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As the weather warms, it’s more important than ever to commit to an active lifestyle.

According to a five-year study conducted by researchers at various Canadian universities, the drop in physical activity that teens experience during winter months contributes significantly to a general slowdown in exercise habits during adolescence.

“While physical activity augments in spring and summer, these increases do not compensate for winter drop offs, which contribute to declining physical activity throughout adolescence,” says Dr. Mathieu Belanger, lead author of the study at the University of New Brunswick. Other research that measured activity more directly than this study (using sealed pedometers) indicates that high school students decrease their activity levels by an average of 33% during weekends compared to weekdays (Dr. Paul von Hippel and associates, American Journal of Public Health, April 2007). The reduced structure that comes with the summertime also seems related to greater weight gain in children during the summer than during the winter, as reported by Dr. Maea Hohepa and colleagues from New Zealand (Journal of Physical Activity & Health, 2008). These researchers argued that unstructured time generally leads to less movement and maybe increased snacking. As teenagers get older, they have more independence – and that independence may translate to selecting more sedentary summertime-type choices (music, movies, driving in cars vs. active play).

Regardless of the season, we also know that activity helps improve academic performance. We see ample evidence of this at Wellspring Academies, where in one recent study students increased their GPA by 25%. A new study by University of Illinois researchers demonstrates that activity specifically improves students’ cognitive control, or ability to pay attention.

In the Illinois study, students were tested following a 20-minute resting period, and on another day, after a 20-minute walk on a treadmill. During the testing, students’ brain activities were mapped.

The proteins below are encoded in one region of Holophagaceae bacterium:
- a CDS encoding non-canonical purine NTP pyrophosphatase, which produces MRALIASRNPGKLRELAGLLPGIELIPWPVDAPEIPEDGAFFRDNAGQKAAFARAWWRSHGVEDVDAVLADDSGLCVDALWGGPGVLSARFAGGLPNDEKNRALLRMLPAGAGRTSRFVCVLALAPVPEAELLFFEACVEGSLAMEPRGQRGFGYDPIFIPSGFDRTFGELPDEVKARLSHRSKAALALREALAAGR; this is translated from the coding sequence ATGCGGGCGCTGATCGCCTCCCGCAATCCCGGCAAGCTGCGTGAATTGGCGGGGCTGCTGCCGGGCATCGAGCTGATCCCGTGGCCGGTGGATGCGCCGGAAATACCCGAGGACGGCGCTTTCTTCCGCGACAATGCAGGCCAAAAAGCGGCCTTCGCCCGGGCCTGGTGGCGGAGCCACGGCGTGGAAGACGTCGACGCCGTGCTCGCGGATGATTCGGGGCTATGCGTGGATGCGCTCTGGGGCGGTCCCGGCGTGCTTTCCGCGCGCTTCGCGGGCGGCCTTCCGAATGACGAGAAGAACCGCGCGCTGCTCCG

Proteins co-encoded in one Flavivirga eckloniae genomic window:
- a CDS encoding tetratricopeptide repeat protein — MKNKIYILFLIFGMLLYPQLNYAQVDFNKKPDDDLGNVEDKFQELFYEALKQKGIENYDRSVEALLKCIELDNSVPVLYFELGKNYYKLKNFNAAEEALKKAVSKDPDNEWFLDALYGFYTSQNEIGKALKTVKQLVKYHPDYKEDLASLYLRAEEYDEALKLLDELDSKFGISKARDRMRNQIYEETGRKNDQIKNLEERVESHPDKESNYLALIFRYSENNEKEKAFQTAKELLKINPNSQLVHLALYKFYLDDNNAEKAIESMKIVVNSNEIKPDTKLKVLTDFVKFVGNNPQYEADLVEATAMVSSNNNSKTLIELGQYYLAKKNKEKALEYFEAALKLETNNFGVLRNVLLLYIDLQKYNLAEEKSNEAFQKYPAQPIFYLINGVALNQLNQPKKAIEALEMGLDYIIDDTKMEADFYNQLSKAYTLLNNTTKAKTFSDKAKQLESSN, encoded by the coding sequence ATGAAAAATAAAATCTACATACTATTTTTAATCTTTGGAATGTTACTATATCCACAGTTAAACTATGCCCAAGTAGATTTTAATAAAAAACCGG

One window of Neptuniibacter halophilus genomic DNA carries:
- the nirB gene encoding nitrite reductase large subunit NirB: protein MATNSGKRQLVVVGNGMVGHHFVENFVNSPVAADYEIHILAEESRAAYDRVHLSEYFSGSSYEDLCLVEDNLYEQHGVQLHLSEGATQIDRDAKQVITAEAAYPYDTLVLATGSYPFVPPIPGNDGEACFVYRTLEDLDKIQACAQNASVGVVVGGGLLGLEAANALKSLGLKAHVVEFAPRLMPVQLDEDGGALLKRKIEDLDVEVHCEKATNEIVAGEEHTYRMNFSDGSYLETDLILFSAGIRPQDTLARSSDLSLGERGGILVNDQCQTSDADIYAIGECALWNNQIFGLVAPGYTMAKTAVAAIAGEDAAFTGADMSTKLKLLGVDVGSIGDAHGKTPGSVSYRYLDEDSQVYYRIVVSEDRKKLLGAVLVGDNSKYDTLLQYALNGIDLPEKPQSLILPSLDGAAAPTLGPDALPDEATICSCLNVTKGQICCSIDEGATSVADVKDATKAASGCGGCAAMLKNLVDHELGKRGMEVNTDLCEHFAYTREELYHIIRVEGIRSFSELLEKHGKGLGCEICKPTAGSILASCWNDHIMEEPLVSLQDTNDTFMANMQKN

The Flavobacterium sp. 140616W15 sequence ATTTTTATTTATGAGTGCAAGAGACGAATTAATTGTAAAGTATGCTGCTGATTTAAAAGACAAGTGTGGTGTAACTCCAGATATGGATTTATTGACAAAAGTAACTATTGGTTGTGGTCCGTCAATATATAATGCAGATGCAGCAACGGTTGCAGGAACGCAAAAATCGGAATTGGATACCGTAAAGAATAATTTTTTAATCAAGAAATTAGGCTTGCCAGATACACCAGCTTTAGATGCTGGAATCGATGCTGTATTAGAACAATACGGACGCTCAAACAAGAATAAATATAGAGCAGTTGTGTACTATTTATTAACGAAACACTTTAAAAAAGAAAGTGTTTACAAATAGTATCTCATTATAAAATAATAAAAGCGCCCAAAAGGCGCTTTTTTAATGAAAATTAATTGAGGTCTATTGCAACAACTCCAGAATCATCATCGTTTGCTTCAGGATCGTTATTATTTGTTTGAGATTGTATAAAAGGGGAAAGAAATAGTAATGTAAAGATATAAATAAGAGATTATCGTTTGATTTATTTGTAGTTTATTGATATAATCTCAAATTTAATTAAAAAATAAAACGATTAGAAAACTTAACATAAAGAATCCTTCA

The researchers found that following the walk, children performed better on the task. They had a higher rate of accuracy, especially when the task was more difficult. Along with this behavioral effect, researchers also found that the students’ brain activity suggested that they performed better because they attended more carefully to the task.

The study also involved an academic achievement test (reading, spelling, and math) administered after a rest or walk. Again, the researchers noted better test results following exercise. The effect was largest in reading comprehension – almost by a full grade level.

But while activity at school might improve focus and academic performance, increases in activity alone will not help overweight children lose weight effectively and keep it off. A study published in the April issue of the Canadian Medical Association Journal found that school-based interventions did not decrease excess weight in children.

The study analyzed 18 different studies involving 18,000 children in school-based physical education programs that lasted between six months and three years. The researchers found that these physical education programs had no effect on children’s degree of excess weight.The lead author of the study noted that “it’s definitely a misnomer to say that these programs alone will solve childhood obesity.”

In a report on the study in the Globe & Mail newspaper, Kieran Kennedy, principal at East Front Public School in Cornwall, Ontario commented on the fact that children at his school now get 38 minutes of physical education a day: “All the other factors in society are dwarfing that really good 38 minutes,” he said, listing things like too much sweets, fast food and too much television.

Helping your overweight child achieve a healthier weight requires more than a gym class, or joining a gym. It requires commitment to a healthy lifestyle, including changes in diet and activity and attitude.

Helping to set the stage for this commitment can take time and resources. But the rewards for increasing fitness and reducing excess weight are significantly longer, happier and better lives.